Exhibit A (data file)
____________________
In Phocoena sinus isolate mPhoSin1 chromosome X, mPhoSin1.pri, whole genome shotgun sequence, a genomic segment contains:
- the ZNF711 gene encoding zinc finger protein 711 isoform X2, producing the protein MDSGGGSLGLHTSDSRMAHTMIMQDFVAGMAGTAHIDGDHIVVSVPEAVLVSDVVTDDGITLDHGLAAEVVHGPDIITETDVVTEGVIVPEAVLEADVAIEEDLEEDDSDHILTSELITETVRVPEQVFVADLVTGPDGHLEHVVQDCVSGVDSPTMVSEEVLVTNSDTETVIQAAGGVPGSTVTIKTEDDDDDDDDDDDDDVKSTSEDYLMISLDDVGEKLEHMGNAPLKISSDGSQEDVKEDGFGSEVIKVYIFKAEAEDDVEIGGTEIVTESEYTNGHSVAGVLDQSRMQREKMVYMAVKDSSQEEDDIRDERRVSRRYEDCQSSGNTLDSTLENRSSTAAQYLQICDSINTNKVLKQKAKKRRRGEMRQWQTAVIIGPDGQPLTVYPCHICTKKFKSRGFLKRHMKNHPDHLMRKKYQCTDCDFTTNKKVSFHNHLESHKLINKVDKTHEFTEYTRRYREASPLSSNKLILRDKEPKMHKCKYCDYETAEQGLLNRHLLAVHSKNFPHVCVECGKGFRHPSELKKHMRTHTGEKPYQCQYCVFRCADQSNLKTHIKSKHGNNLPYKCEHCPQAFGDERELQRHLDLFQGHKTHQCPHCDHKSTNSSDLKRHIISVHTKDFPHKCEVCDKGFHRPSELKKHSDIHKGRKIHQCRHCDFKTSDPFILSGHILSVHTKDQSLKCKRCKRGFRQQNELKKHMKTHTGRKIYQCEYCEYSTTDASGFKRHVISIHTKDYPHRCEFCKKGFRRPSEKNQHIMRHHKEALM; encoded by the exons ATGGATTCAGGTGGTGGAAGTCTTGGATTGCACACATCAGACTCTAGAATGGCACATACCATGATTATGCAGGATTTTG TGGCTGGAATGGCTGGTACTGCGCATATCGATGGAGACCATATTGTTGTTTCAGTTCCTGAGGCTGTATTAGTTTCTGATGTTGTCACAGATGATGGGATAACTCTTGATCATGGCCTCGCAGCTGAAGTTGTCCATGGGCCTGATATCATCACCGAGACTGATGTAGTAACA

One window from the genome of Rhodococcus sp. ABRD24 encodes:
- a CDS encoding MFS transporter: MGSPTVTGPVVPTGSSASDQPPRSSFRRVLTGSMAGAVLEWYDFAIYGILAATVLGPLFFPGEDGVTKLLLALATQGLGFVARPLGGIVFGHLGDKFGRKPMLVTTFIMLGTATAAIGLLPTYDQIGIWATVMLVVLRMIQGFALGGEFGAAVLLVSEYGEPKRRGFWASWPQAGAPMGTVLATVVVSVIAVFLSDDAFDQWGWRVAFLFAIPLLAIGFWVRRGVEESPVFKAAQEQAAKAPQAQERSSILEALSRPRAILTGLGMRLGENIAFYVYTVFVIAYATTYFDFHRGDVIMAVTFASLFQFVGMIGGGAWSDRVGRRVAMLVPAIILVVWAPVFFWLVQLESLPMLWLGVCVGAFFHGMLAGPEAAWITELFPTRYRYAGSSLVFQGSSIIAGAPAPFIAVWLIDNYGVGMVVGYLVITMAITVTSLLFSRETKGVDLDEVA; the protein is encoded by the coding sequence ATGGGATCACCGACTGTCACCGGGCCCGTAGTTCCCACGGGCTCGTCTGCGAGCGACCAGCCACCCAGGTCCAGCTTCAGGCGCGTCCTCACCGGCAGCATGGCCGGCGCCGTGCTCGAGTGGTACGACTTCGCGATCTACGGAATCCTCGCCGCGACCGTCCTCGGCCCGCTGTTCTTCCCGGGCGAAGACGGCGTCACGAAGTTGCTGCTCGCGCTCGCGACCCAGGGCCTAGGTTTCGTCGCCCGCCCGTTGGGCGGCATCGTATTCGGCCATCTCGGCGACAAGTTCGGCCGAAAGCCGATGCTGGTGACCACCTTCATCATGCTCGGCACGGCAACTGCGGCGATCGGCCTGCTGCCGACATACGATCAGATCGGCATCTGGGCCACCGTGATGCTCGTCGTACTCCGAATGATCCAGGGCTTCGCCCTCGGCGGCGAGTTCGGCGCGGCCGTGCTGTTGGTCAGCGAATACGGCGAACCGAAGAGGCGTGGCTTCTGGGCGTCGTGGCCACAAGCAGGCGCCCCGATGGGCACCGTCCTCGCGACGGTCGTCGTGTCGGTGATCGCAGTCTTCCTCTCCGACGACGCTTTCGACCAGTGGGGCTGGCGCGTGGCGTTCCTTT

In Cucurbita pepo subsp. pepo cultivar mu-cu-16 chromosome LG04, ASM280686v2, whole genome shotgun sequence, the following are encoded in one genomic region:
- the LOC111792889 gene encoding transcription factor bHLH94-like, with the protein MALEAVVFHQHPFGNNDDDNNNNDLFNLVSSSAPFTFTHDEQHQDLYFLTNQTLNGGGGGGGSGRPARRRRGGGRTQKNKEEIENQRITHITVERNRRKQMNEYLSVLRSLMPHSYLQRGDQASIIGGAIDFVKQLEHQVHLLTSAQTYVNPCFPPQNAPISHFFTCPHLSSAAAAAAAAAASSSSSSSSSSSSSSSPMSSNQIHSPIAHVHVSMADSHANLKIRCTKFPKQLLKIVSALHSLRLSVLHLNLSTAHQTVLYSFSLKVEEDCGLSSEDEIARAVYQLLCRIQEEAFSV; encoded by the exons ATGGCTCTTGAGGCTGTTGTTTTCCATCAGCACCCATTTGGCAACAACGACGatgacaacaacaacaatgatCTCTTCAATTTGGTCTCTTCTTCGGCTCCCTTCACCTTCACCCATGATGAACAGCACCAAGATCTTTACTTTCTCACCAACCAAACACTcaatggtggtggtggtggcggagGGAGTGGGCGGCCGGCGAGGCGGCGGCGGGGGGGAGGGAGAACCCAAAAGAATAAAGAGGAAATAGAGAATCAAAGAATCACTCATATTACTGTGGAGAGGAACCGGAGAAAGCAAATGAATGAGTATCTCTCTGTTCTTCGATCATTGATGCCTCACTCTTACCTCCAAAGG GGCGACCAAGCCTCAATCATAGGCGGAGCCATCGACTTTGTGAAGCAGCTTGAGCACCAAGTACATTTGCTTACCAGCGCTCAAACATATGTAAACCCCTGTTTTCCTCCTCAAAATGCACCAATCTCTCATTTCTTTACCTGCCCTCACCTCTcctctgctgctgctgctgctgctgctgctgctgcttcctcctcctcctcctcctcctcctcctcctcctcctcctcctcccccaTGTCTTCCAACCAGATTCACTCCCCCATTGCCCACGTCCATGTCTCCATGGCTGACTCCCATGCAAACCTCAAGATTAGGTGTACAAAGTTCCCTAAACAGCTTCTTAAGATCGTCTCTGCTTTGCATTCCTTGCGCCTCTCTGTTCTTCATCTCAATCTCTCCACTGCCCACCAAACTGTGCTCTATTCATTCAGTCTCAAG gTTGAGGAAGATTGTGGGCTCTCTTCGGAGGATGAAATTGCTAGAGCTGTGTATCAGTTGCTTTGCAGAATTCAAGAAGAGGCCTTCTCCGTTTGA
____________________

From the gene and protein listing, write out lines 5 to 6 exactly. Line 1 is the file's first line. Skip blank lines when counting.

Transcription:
In Cucurbita pepo subsp. pepo cultivar mu-cu-16 chromosome LG04, ASM280686v2, whole genome shotgun sequence, the following are encoded in one genomic region:
- the LOC111792889 gene encoding transcription factor bHLH94-like, with the protein MALEAVVFHQHPFGNNDDDNNNNDLFNLVSSSAPFTFTHDEQHQDLYFLTNQTLNGGGGGGGSGRPARRRRGGGRTQKNKEEIENQRITHITVERNRRKQMNEYLSVLRSLMPHSYLQRGDQASIIGGAIDFVKQLEHQVHLLTSAQTYVNPCFPPQNAPISHFFTCPHLSSAAAAAAAAAASSSSSSSSSSSSSSSPMSSNQIHSPIAHVHVSMADSHANLKIRCTKFPKQLLKIVSALHSLRLSVLHLNLSTAHQTVLYSFSLKVEEDCGLSSEDEIARAVYQLLCRIQEEAFSV; encoded by the exons ATGGCTCTTGAGGCTGTTGTTTTCCATCAGCACCCATTTGGCAACAACGACGatgacaacaacaacaatgatCTCTTCAATTTGGTCTCTTCTTCGGCTCCCTTCACCTTCACCCATGATGAACAGCACCAAGATCTTTACTTTCTCACCAACCAAACACTcaatggtggtggtggtggcggagGGAGTGGGCGGCCGGCGAGGCGGCGGCGGGGGGGAGGGAGAACCCAAAAGAATAAAGAGGAAATAGAGAATCAAAGAATCACTCATATTACTGTGGAGAGGAACCGGAGAAAGCAAATGAATGAGTATCTCTCTGTTCTTCGATCATTGATGCCTCACTCTTACCTCCAAAGG GGCGACCAAGCCTCAATCATAGGCGGAGCCATCGACTTTGTGAAGCAGCTTGAGCACCAAGTACATTTGCTTACCAGCGCTCAAACATATGTAAACCCCTGTTTTCCTCCTCAAAATGCACCAATCTCTCATTTCTTTACCTGCCCTCACCTCTcctctgctgctgctgctgctgctgctgctgctgcttcctcctcctcctcctcctcctcctcctcctcctcctcctcctcccccaTGTCTTCCAACCAGATTCACTCCCCCATTGCCCACGTCCATGTCTCCATGGCTGACTCCCATGCAAACCTCAAGATTAGGTGTACAAAGTTCCCTAAACAGCTTCTTAAGATCGTCTCTGCTTTGCATTCCTTGCGCCTCTCTGTTCTTCATCTCAATCTCTCCACTGCCCACCAAACTGTGCTCTATTCATTCAGTCTCAAG gTTGAGGAAGATTGTGGGCTCTCTTCGGAGGATGAAATTGCTAGAGCTGTGTATCAGTTGCTTTGCAGAATTCAAGAAGAGGCCTTCTCCGTTTGA